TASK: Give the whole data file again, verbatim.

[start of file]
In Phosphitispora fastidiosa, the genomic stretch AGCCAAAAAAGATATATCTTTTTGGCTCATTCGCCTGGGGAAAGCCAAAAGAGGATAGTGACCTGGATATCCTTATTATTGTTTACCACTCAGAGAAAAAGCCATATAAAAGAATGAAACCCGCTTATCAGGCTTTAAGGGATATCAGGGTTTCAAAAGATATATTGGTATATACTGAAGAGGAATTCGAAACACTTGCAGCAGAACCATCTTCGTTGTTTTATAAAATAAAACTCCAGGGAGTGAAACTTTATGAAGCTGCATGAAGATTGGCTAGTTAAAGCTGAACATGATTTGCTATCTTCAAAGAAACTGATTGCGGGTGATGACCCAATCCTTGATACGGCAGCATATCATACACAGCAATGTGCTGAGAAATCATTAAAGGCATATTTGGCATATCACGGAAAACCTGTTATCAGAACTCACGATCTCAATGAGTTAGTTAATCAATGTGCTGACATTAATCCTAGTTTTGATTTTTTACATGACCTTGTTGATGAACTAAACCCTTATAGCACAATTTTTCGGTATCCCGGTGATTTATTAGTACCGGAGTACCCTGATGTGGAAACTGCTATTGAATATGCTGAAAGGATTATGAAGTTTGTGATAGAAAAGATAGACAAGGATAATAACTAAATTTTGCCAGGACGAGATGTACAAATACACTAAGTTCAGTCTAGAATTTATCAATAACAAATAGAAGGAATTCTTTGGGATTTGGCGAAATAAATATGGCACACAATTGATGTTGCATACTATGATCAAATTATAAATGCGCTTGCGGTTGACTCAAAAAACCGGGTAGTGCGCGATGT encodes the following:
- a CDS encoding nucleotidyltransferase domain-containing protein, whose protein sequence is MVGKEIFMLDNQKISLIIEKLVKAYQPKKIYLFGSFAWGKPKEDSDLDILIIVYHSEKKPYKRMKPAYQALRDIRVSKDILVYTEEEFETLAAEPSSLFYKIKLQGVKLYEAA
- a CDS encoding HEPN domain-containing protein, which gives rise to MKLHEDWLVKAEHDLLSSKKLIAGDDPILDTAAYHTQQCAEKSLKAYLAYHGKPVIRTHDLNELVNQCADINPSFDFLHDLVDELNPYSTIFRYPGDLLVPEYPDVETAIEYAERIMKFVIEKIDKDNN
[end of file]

In Phosphitispora fastidiosa, the genomic stretch AGCCAAAAAAGATATATCTTTTTGGCTCATTCGCCTGGGGAAAGCCAAAAGAGGATAGTGACCTGGATATCCTTATTATTGTTTACCACTCAGAGAAAAAGCCATATAAAAGAATGAAACCCGCTTATCAGGCTTTAAGGGATATCAGGGTTTCAAAAGATATATTGGTATATACTGAAGAGGAATTCGAAACACTTGCAGCAGAACCATCTTCGTTGTTTTATAAAATAAAACTCCAGGGAGTGAAACTTTATGAAGCTGCATGAAGATTGGCTAGTTAAAGCTGAACATGATTTGCTATCTTCAAAGAAACTGATTGCGGGTGATGACCCAATCCTTGATACGGCAGCATATCATACACAGCAATGTGCTGAGAAATCATTAAAGGCATATTTGGCATATCACGGAAAACCTGTTATCAGAACTCACGATCTCAATGAGTTAGTTAATCAATGTGCTGACATTAATCCTAGTTTTGATTTTTTACATGACCTTGTTGATGAACTAAACCCTTATAGCACAATTTTTCGGTATCCCGGTGATTTATTAGTACCGGAGTACCCTGATGTGGAAACTGCTATTGAATATGCTGAAAGGATTATGAAGTTTGTGATAGAAAAGATAGACAAGGATAATAACTAAATTTTGCCAGGACGAGATGTACAAATACACTAAGTTCAGTCTAGAATTTATCAATAACAAATAGAAGGAATTCTTTGGGATTTGGCGAAATAAATATGGCACACAATTGATGTTGCATACTATGATCAAATTATAAATGCGCTTGCGGTTGACTCAAAAAACCGGGTAGTGCGCGATGT encodes the following:
- a CDS encoding nucleotidyltransferase domain-containing protein, whose protein sequence is MVGKEIFMLDNQKISLIIEKLVKAYQPKKIYLFGSFAWGKPKEDSDLDILIIVYHSEKKPYKRMKPAYQALRDIRVSKDILVYTEEEFETLAAEPSSLFYKIKLQGVKLYEAA
- a CDS encoding HEPN domain-containing protein, which gives rise to MKLHEDWLVKAEHDLLSSKKLIAGDDPILDTAAYHTQQCAEKSLKAYLAYHGKPVIRTHDLNELVNQCADINPSFDFLHDLVDELNPYSTIFRYPGDLLVPEYPDVETAIEYAERIMKFVIEKIDKDNN